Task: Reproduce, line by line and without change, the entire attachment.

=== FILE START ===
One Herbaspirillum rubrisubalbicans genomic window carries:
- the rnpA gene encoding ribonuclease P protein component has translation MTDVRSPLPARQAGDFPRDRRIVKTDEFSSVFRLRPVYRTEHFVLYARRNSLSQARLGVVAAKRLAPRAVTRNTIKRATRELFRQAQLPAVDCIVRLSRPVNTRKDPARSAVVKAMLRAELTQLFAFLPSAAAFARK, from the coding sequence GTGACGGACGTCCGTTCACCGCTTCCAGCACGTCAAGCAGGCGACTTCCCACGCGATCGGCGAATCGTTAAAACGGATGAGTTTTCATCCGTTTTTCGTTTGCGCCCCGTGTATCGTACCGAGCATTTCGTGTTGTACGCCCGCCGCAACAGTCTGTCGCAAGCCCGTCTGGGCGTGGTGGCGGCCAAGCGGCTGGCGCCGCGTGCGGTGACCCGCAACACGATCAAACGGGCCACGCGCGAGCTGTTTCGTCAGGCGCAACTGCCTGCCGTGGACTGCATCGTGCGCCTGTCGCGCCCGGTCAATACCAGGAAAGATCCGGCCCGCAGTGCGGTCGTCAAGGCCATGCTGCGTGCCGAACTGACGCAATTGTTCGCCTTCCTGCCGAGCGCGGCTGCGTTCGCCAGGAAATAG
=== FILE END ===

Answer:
One Herbaspirillum rubrisubalbicans genomic window carries:
- the rnpA gene encoding ribonuclease P protein component has translation MTDVRSPLPARQAGDFPRDRRIVKTDEFSSVFRLRPVYRTEHFVLYARRNSLSQARLGVVAAKRLAPRAVTRNTIKRATRELFRQAQLPAVDCIVRLSRPVNTRKDPARSAVVKAMLRAELTQLFAFLPSAAAFARK, from the coding sequence GTGACGGACGTCCGTTCACCGCTTCCAGCACGTCAAGCAGGCGACTTCCCACGCGATCGGCGAATCGTTAAAACGGATGAGTTTTCATCCGTTTTTCGTTTGCGCCCCGTGTATCGTACCGAGCATTTCGTGTTGTACGCCCGCCGCAACAGTCTGTCGCAAGCCCGTCTGGGCGTGGTGGCGGCCAAGCGGCTGGCGCCGCGTGCGGTGACCCGCAACACGATCAAACGGGCCACGCGCGAGCTGTTTCGTCAGGCGCAACTGCCTGCCGTGGACTGCATCGTGCGCCTGTCGCGCCCGGTCAATACCAGGAAAGATCCGGCCCGCAGTGCGGTCGTCAAGGCCATGCTGCGTGCCGAACTGACGCAATTGTTCGCCTTCCTGCCGAGCGCGGCTGCGTTCGCCAGGAAATAG